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  • DipStick  |  August 29 2013, 11:45PM

    @emurfitt: geez, you're at it again! Provide evidence for all those points of yours or just belt up. As I've said before, were you going on about the same points when the last LABOUR government brought in this rule but ONLY applied it to the private rented sector? Wonder why that was? Oh, maybe they thought they try some vote rigging. Nah, can't be that, it's the Labout party we're talking about. You know, the ones firmly behind the working people of this country, in fact they are so behind us that they kindly let in millions of foreigners so we could put our feet up whilst they did all the work. Oh, and took us to war in Irag and Afghanistan so we could all sleep easily at night. It was such a shame they they didn't think of all those poor Iraqis and Afghaniis that got killed. But it's OK, they wouldn't have voted Labour anyway ..... Bleddy hypocrites the lot. As for you, shame there's no 'ignore' button ... DS

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  • emurfitt  |  August 29 2013, 11:44AM

    Disabled people are being forced out of their, often adapted, homes with nowhere to go. Faced with either heavy and spiralling debt if they stay put, or homelessness if they leave, they are caught between a rock and a hard place. Add to this, their benefits are being taken away in a government effort to "force" them back to work even though - a) they may be unable to work b) there are no jobs for them to do c) where jobs do exist, employers make no provision for their special needs d) public transport does not cater for their special needs e) job centres are deliberately refusing to recognize disability legislation that would help people with disabilities engage with day-to-day life f) additional medical evidence to support benefit claims is being refused by GP surgeries g) some GP surgeries are charging up to £130 to provide medical evidence to help benefits claimants keep their benefits h) more people than ever before are having to appeal DWP decisions and they cannot get, or cannot afford, the evidence they need to win their appeal i) from last April, Council Tax is no longer based on ability to pay for the poorest people and so many have had a massive hike of hundreds of pounds in their Council Tax bill Society is sending a clear message to people with disabilities and who are poor or vulnerable in some way. It is a message of hate and rejection. The last time we saw anything like this was in 1930s Germany. I do not think the outside world really knows what is going on in the UK at the present time. We must all wake up to what is happening and shout NO with one voice.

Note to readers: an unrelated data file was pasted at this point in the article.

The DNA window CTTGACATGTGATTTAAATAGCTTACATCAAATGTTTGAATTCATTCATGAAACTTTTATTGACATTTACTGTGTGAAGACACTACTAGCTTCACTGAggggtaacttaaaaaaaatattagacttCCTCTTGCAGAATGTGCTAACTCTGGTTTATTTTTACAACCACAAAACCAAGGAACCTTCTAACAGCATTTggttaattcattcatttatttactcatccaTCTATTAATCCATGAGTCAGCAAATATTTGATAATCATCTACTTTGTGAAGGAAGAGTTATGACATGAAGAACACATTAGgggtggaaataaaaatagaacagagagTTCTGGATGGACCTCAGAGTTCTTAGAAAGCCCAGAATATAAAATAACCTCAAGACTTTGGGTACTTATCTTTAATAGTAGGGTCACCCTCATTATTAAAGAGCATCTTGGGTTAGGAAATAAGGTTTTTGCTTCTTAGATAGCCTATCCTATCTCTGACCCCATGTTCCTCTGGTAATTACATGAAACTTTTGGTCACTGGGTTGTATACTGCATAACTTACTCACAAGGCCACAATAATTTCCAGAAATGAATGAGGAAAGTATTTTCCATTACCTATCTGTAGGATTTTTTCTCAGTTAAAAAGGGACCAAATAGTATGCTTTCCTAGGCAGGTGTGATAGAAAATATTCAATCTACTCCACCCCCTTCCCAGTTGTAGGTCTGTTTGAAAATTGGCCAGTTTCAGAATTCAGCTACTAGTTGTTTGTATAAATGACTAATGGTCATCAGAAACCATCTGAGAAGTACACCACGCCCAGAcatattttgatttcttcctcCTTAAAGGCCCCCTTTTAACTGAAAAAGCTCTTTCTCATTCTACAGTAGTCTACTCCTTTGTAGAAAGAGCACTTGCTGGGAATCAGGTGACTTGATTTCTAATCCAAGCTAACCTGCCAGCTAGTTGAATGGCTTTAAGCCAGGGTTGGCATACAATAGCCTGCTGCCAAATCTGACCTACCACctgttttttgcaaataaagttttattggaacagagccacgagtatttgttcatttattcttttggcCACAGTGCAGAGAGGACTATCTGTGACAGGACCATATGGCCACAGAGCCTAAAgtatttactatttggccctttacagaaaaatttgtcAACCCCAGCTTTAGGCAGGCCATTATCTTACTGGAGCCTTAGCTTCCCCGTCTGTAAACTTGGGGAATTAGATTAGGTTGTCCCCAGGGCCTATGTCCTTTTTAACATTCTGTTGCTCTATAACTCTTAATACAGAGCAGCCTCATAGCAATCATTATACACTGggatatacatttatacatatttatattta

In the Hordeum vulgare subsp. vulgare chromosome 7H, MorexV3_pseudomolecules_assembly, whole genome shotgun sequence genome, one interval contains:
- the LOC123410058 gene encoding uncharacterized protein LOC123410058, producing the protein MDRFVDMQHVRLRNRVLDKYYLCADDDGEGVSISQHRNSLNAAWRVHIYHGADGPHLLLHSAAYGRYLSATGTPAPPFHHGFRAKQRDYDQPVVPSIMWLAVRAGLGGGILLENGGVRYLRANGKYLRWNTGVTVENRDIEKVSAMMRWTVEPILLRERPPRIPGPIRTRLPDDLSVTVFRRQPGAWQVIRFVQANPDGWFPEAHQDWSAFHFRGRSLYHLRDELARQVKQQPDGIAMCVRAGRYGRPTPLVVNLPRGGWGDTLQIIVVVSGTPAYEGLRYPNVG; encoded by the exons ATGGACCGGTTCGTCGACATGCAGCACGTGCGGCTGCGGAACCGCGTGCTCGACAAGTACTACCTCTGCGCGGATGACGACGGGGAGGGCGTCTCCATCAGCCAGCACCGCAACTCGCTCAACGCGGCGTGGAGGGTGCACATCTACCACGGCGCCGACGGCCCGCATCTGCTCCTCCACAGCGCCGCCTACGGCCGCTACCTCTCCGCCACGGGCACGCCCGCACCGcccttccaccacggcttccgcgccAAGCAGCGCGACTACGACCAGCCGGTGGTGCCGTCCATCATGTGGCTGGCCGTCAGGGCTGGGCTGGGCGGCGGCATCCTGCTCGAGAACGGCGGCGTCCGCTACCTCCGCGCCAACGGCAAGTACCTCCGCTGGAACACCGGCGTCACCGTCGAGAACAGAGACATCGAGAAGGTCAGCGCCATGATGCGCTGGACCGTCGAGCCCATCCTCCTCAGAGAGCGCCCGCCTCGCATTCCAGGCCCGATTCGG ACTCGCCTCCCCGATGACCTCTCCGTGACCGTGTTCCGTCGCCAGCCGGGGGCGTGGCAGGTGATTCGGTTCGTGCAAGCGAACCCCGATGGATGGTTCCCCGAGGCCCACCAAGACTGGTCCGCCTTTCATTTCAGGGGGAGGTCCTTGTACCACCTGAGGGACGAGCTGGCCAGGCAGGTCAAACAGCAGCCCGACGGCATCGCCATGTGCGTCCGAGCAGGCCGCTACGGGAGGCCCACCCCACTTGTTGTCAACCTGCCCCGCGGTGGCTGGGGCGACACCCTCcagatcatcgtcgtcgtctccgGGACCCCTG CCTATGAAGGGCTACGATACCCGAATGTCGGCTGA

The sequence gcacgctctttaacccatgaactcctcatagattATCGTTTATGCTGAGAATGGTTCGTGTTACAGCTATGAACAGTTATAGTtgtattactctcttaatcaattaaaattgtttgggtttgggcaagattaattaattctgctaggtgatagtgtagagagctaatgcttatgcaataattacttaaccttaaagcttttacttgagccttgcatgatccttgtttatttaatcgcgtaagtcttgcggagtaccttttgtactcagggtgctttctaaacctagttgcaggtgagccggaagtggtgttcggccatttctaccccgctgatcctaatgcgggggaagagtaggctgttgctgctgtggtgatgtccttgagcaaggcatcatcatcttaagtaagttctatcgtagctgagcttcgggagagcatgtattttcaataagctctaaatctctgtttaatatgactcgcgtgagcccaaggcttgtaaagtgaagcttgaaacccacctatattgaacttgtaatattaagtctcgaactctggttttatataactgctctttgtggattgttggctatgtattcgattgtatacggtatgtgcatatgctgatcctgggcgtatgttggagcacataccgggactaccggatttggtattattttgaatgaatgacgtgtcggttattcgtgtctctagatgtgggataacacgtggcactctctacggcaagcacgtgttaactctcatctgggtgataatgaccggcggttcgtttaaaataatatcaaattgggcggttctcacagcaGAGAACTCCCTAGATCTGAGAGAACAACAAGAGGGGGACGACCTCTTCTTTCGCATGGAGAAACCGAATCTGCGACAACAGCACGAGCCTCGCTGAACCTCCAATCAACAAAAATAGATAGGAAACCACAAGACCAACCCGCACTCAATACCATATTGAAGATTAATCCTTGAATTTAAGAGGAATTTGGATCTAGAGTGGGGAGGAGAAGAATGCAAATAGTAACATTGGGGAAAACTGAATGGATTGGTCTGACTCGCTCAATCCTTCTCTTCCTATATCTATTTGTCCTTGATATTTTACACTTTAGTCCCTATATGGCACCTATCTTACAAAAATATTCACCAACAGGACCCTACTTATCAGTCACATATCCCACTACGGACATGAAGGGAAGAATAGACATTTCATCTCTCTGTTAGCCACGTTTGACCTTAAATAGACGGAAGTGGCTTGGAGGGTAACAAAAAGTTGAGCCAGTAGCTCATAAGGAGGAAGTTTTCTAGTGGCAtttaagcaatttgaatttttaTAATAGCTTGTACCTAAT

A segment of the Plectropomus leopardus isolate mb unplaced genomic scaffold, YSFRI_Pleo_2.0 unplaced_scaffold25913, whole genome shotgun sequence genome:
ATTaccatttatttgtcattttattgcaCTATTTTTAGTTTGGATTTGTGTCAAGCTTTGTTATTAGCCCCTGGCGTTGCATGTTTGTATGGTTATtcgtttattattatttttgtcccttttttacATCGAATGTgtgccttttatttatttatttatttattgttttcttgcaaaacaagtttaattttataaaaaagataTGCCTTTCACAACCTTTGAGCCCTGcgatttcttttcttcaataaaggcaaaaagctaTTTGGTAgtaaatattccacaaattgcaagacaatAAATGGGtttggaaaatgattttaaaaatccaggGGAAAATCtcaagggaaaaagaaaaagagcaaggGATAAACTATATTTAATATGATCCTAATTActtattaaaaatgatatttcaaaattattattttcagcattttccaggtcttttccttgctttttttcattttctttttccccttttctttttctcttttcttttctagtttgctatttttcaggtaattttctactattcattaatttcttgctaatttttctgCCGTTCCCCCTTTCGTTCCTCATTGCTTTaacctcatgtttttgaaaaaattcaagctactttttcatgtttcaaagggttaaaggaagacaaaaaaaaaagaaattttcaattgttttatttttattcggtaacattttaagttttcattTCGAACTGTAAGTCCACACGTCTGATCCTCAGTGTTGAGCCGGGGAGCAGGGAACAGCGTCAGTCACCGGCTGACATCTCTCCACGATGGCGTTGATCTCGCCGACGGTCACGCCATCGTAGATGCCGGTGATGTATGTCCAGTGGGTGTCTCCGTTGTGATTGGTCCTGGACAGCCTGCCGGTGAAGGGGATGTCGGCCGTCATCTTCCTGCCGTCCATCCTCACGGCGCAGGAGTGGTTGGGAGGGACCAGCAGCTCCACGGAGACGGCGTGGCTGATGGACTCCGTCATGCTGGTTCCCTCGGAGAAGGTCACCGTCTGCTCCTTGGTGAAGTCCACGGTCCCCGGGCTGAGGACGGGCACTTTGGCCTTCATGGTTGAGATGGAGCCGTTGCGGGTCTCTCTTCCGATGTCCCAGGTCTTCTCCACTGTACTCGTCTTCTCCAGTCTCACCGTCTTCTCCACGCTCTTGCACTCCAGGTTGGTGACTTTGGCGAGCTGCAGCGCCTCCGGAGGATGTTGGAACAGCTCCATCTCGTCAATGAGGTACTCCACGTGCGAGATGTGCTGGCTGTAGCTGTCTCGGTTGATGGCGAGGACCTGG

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  • josdave  |  August 29 2013, 9:47AM

    So it's OK to spend millions poking our noses into another country's civil war but it's not OK to look after our own disadvantaged people. Ironically some of those affected are parents of soldiers who keep a spare room for when they come home.